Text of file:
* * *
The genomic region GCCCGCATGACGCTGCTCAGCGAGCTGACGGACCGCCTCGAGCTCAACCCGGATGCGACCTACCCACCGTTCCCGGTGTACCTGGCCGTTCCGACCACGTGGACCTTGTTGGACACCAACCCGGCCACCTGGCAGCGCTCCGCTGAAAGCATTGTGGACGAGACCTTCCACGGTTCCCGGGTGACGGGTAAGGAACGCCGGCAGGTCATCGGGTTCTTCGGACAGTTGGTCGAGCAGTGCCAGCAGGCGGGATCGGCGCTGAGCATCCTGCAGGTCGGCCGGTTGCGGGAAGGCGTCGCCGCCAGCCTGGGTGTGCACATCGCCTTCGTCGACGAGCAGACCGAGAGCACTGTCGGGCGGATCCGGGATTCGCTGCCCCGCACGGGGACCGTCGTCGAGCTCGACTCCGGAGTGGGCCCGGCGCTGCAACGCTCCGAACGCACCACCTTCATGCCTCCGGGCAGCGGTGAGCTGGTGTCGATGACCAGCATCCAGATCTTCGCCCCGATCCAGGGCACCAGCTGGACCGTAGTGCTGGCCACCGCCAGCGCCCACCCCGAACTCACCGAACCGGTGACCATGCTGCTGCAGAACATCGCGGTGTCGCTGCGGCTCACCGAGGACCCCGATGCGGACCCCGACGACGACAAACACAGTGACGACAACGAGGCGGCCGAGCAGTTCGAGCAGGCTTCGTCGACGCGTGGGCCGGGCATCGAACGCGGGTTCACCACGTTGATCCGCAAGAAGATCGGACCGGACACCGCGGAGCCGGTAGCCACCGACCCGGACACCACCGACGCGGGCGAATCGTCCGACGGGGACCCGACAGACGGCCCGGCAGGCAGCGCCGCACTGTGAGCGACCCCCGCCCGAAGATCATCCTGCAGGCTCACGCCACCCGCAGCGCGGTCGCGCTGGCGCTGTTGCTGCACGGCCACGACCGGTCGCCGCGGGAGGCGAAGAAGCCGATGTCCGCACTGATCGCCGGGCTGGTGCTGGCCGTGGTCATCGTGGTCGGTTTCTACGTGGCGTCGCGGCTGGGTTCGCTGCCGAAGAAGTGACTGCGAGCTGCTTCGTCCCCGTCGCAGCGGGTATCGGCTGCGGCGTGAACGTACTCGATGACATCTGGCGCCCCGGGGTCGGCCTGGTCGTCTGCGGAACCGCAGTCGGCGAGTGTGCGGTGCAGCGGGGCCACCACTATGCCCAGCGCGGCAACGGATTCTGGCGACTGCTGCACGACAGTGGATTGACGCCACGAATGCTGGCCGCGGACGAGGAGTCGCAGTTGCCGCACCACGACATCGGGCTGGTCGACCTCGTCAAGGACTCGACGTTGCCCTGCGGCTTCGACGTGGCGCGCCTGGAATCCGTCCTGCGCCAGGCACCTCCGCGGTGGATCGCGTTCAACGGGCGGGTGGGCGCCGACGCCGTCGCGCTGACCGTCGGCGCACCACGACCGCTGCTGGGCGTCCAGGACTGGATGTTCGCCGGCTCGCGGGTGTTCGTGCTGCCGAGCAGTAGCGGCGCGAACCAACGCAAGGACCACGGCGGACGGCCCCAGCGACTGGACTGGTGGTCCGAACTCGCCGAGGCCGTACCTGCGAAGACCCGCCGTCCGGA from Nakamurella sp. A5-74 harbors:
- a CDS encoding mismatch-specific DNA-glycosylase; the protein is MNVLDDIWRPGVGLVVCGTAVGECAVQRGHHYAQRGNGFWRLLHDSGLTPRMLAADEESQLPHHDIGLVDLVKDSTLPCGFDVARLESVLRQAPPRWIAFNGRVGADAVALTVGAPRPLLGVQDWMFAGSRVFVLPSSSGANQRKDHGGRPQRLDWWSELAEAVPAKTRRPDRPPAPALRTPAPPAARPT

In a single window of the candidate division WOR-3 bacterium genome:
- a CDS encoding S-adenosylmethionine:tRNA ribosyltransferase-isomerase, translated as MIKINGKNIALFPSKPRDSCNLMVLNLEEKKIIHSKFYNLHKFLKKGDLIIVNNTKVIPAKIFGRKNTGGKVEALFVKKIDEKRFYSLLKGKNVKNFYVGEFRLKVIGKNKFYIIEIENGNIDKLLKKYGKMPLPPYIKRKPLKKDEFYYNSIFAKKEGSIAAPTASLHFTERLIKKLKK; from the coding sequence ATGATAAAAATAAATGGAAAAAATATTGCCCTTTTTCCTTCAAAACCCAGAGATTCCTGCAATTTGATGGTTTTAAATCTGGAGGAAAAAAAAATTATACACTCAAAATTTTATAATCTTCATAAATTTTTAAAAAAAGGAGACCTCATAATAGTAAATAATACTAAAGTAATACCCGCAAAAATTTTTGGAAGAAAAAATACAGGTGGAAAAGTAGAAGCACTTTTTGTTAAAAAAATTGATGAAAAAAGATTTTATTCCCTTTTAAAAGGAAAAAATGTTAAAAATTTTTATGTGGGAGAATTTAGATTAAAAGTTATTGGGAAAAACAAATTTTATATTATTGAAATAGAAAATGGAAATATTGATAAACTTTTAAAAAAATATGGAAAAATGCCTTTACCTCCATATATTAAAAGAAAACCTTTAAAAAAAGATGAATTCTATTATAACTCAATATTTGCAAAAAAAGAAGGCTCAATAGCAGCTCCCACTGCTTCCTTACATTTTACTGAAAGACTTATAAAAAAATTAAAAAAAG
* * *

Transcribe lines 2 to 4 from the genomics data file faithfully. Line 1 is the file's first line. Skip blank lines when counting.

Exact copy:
- a CDS encoding mismatch-specific DNA-glycosylase; the protein is MNVLDDIWRPGVGLVVCGTAVGECAVQRGHHYAQRGNGFWRLLHDSGLTPRMLAADEESQLPHHDIGLVDLVKDSTLPCGFDVARLESVLRQAPPRWIAFNGRVGADAVALTVGAPRPLLGVQDWMFAGSRVFVLPSSSGANQRKDHGGRPQRLDWWSELAEAVPAKTRRPDRPPAPALRTPAPPAARPT

In a single window of the candidate division WOR-3 bacterium genome:
- a CDS encoding S-adenosylmethionine:tRNA ribosyltransferase-isomerase, translated as MIKINGKNIALFPSKPRDSCNLMVLNLEEKKIIHSKFYNLHKFLKKGDLIIVNNTKVIPAKIFGRKNTGGKVEALFVKKIDEKRFYSLLKGKNVKNFYVGEFRLKVIGKNKFYIIEIENGNIDKLLKKYGKMPLPPYIKRKPLKKDEFYYNSIFAKKEGSIAAPTASLHFTERLIKKLKK; from the coding sequence ATGATAAAAATAAATGGAAAAAATATTGCCCTTTTTCCTTCAAAACCCAGAGATTCCTGCAATTTGATGGTTTTAAATCTGGAGGAAAAAAAAATTATACACTCAAAATTTTATAATCTTCATAAATTTTTAAAAAAAGGAGACCTCATAATAGTAAATAATACTAAAGTAATACCCGCAAAAATTTTTGGAAGAAAAAATACAGGTGGAAAAGTAGAAGCACTTTTTGTTAAAAAAATTGATGAAAAAAGATTTTATTCCCTTTTAAAAGGAAAAAATGTTAAAAATTTTTATGTGGGAGAATTTAGATTAAAAGTTATTGGGAAAAACAAATTTTATATTATTGAAATAGAAAATGGAAATATTGATAAACTTTTAAAAAAATATGGAAAAATGCCTTTACCTCCATATATTAAAAGAAAACCTTTAAAAAAAGATGAATTCTATTATAACTCAATATTTGCAAAAAAAGAAGGCTCAATAGCAGCTCCCACTGCTTCCTTACATTTTACTGAAAGACTTATAAAAAAATTAAAAAAAG